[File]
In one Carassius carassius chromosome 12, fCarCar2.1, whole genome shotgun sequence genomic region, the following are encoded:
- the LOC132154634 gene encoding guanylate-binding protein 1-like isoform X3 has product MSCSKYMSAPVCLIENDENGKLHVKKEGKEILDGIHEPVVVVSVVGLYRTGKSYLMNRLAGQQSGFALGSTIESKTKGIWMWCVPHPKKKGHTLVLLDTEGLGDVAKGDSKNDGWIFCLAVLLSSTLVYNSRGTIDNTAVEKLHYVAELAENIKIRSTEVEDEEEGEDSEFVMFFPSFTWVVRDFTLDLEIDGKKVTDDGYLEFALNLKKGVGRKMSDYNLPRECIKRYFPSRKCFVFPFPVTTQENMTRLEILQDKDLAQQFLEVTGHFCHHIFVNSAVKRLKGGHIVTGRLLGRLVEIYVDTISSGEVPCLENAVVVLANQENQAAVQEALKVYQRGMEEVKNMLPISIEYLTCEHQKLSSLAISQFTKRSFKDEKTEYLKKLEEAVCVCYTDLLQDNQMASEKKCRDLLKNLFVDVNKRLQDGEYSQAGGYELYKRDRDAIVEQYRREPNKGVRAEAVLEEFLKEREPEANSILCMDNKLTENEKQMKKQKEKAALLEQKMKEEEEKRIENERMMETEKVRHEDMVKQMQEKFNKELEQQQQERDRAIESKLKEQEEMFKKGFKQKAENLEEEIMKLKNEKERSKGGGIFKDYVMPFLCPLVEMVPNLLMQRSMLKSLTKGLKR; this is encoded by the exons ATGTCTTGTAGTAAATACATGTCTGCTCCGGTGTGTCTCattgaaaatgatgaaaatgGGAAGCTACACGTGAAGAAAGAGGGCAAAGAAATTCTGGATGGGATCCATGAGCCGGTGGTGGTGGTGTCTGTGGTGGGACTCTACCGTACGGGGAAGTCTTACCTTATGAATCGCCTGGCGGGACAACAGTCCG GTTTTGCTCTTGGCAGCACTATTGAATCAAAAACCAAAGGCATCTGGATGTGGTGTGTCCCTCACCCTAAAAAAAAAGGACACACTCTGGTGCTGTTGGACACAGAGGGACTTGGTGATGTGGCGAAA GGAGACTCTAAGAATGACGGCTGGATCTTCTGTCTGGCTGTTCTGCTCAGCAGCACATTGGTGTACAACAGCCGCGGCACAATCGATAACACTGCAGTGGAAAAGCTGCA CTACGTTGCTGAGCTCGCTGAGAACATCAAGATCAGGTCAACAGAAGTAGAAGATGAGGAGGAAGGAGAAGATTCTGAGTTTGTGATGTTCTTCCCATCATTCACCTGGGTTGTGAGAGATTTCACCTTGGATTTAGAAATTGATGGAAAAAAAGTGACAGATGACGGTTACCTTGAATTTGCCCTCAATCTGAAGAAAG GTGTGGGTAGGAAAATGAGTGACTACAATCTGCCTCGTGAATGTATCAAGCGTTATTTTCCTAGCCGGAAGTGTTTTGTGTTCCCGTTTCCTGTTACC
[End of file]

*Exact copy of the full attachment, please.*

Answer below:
In one Carassius carassius chromosome 12, fCarCar2.1, whole genome shotgun sequence genomic region, the following are encoded:
- the LOC132154634 gene encoding guanylate-binding protein 1-like isoform X3 has product MSCSKYMSAPVCLIENDENGKLHVKKEGKEILDGIHEPVVVVSVVGLYRTGKSYLMNRLAGQQSGFALGSTIESKTKGIWMWCVPHPKKKGHTLVLLDTEGLGDVAKGDSKNDGWIFCLAVLLSSTLVYNSRGTIDNTAVEKLHYVAELAENIKIRSTEVEDEEEGEDSEFVMFFPSFTWVVRDFTLDLEIDGKKVTDDGYLEFALNLKKGVGRKMSDYNLPRECIKRYFPSRKCFVFPFPVTTQENMTRLEILQDKDLAQQFLEVTGHFCHHIFVNSAVKRLKGGHIVTGRLLGRLVEIYVDTISSGEVPCLENAVVVLANQENQAAVQEALKVYQRGMEEVKNMLPISIEYLTCEHQKLSSLAISQFTKRSFKDEKTEYLKKLEEAVCVCYTDLLQDNQMASEKKCRDLLKNLFVDVNKRLQDGEYSQAGGYELYKRDRDAIVEQYRREPNKGVRAEAVLEEFLKEREPEANSILCMDNKLTENEKQMKKQKEKAALLEQKMKEEEEKRIENERMMETEKVRHEDMVKQMQEKFNKELEQQQQERDRAIESKLKEQEEMFKKGFKQKAENLEEEIMKLKNEKERSKGGGIFKDYVMPFLCPLVEMVPNLLMQRSMLKSLTKGLKR; this is encoded by the exons ATGTCTTGTAGTAAATACATGTCTGCTCCGGTGTGTCTCattgaaaatgatgaaaatgGGAAGCTACACGTGAAGAAAGAGGGCAAAGAAATTCTGGATGGGATCCATGAGCCGGTGGTGGTGGTGTCTGTGGTGGGACTCTACCGTACGGGGAAGTCTTACCTTATGAATCGCCTGGCGGGACAACAGTCCG GTTTTGCTCTTGGCAGCACTATTGAATCAAAAACCAAAGGCATCTGGATGTGGTGTGTCCCTCACCCTAAAAAAAAAGGACACACTCTGGTGCTGTTGGACACAGAGGGACTTGGTGATGTGGCGAAA GGAGACTCTAAGAATGACGGCTGGATCTTCTGTCTGGCTGTTCTGCTCAGCAGCACATTGGTGTACAACAGCCGCGGCACAATCGATAACACTGCAGTGGAAAAGCTGCA CTACGTTGCTGAGCTCGCTGAGAACATCAAGATCAGGTCAACAGAAGTAGAAGATGAGGAGGAAGGAGAAGATTCTGAGTTTGTGATGTTCTTCCCATCATTCACCTGGGTTGTGAGAGATTTCACCTTGGATTTAGAAATTGATGGAAAAAAAGTGACAGATGACGGTTACCTTGAATTTGCCCTCAATCTGAAGAAAG GTGTGGGTAGGAAAATGAGTGACTACAATCTGCCTCGTGAATGTATCAAGCGTTATTTTCCTAGCCGGAAGTGTTTTGTGTTCCCGTTTCCTGTTACC